Q&A: 'Ripe' author Arthur Allen
When hungry, smart journalists tackle topics like tomatoes, we all learn a lot. In this week’s Food section, Barry Estabrook introduces us to John “Jay” Scott and his Tasti-Lee, the next best thing. Last month, Arthur Allen published “Ripe: The Search for the Perfect Tomato” (Counterpoint). The former Associated Press foreign reporter and Washingtonian spent several years researching tomatoes the world over: in farms and fields, back yards, research labs and history books.
Allen, 51, offers a rounded account that engages and connects the dots in tomato development, much the same way that, say, a locular cavity holds the seeds and gel of the ripest, sweetest fruit. If you’ve ever wondered why tomatoes became so indispensable to Italians or why growing sorry tomatoes is such big business or why the seeds of a plant that thrives in California don’t yield the same results in your own back yard, you’ll want to read Allen’s book.
(Would it be too early to speak of this year’s Top Tomato contest? Cooks, start your recipe engines.)
I spoke with Allen recently, after attending his reading and book signing at Politics and Prose Bookstore. Excerpts follow.
-- Bonnie S. Benwick
How did tomatoes evolve from bitter to sweet?
I’m not sure how bitter they were long ago. But i think people in Europe -- in Asia, too -- found the plants that had the nicest, sweetest fruits and grew seeds from those. It all happened before there was formal breeding.
What does the phrase "hybrid heirlooms" bring to mind?
I don’t see any reason not to try to improve what you eat.
We’re in an heirloom craze, and there are two reasons for it. Heirloom tomatoes are diverse; all these colors and shapes. The slightly annoying aspect is that people seem to think heirlooms are a symbol of authenticity -- as if [otherwise] you’re not getting a real tomato experience. For as long as people have been growing crops, the hand of man or woman has been making choices about what the best varieties are. Hybridization is an extension of traditional breeding techniques. Another step forward, except it is intentional instead of waiting to see what happens to pop up in your garden from a bee that has cross-fertilized your tomato plants.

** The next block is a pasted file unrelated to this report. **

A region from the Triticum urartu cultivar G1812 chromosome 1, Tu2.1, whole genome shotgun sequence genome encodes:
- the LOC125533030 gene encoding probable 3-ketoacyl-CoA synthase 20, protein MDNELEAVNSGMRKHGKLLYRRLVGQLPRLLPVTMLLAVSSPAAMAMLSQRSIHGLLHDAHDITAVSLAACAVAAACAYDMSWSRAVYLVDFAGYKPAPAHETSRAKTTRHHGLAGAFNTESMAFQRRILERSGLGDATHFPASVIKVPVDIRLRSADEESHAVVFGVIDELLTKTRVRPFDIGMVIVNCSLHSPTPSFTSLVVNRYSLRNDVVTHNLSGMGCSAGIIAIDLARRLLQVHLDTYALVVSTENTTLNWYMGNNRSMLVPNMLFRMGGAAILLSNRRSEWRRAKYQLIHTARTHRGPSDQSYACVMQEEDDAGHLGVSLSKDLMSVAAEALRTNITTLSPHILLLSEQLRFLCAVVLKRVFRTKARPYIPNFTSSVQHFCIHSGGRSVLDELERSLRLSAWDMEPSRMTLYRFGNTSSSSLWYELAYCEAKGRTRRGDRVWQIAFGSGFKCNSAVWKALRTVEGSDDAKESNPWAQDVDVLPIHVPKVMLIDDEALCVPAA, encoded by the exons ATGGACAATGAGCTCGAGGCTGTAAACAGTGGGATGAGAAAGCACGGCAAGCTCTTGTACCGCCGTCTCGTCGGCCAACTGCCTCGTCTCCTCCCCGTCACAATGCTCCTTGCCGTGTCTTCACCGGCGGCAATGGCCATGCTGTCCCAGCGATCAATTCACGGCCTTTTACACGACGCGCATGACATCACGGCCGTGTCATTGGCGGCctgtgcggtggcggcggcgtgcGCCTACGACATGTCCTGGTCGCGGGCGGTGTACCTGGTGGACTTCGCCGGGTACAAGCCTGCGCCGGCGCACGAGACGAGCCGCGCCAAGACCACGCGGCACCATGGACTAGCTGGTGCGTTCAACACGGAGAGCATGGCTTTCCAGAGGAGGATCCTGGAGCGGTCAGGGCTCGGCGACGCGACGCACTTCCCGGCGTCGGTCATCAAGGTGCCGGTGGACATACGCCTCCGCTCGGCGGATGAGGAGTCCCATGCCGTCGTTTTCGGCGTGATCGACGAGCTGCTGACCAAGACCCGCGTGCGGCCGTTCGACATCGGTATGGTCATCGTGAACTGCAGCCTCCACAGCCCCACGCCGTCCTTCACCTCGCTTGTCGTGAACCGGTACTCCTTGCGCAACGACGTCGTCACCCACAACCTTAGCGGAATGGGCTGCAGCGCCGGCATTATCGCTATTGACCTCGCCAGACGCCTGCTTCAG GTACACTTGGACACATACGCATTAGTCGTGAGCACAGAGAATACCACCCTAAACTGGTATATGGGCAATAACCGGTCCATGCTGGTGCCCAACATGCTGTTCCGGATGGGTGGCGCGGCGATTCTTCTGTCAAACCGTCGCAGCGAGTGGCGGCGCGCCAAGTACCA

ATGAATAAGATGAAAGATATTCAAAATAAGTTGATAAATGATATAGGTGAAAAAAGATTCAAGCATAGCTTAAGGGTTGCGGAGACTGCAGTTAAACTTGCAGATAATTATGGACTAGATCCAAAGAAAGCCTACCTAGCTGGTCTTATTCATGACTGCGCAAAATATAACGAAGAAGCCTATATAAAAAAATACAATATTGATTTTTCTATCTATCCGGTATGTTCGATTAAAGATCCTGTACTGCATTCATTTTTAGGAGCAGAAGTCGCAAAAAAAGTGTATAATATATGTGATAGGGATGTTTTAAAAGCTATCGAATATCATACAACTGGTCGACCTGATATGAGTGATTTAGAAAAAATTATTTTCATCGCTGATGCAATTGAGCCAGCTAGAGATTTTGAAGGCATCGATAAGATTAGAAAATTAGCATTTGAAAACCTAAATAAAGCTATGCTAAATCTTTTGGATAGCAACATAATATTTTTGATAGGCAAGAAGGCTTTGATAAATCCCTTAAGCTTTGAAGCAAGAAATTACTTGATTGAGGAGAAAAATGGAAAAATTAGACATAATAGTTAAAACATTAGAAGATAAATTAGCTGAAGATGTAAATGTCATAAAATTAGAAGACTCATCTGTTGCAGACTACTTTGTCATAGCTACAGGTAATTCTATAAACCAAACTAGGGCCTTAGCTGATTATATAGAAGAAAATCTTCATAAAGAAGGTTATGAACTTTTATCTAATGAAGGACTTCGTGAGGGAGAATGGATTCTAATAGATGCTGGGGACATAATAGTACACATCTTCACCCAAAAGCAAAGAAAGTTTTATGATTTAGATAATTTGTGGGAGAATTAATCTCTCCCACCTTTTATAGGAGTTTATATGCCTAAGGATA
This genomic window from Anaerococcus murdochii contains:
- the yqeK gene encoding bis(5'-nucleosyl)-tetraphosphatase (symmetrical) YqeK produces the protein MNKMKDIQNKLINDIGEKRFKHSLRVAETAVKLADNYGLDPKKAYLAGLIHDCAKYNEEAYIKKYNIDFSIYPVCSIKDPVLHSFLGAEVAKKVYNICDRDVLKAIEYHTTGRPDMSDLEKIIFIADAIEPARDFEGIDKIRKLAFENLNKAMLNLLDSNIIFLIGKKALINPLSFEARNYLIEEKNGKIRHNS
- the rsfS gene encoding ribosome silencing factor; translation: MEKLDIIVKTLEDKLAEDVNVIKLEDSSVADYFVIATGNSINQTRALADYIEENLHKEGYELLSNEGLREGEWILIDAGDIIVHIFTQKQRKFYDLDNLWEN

Describe the perfect tomato — one that exists beyond your own back yard.
The best I’ve ever eaten were hybrids, right off the vine in a really good growing environment in Mexico. I really liked the Speckled Peach kind I had at Tomato Fest in Carmel, California. But when I tried to grow them in Washington, they were bland.
When you bite into a really good tomato, it should have a mixture of sweetness and acidity going on – especially in the goo part of it. The sweet has to be strong, and the acid has to be just strong enough.
Your book reveals a big secret about "vine-ripened" tomatoes, those bunches on stems you can buy at the grocery store.
Yes, the secret has to do with its sticky gene. It allows growers to cut tomatoes off the larger vines and transport the fruit with stems still attached. The stem has concentrated levels of CIS 3 hexanol, a real strong component of what we identify as tomato smell. The fruit looks nice and red and the aroma pulls us to buy them. A lot of them can be grown in hothouses. But those tomatoes don't usually taste as good as we'd like.
Have you tasted the Tasti-Lee?
I have. It’s really good. Jay Scott is so cool. He’s one of the greatest living tomato growers, and he is trying to keep tomato growers going in Florida. Scott’s done pretty well at producing tomatoes that taste good.
What’s interesting is that there aren’t too many breeders in the States developing good flavor in hybrid tomatoes. Most of the research comes from Israel and the Netherlands.
Whatever happened to UglyRipes, the kind introduced a few years back?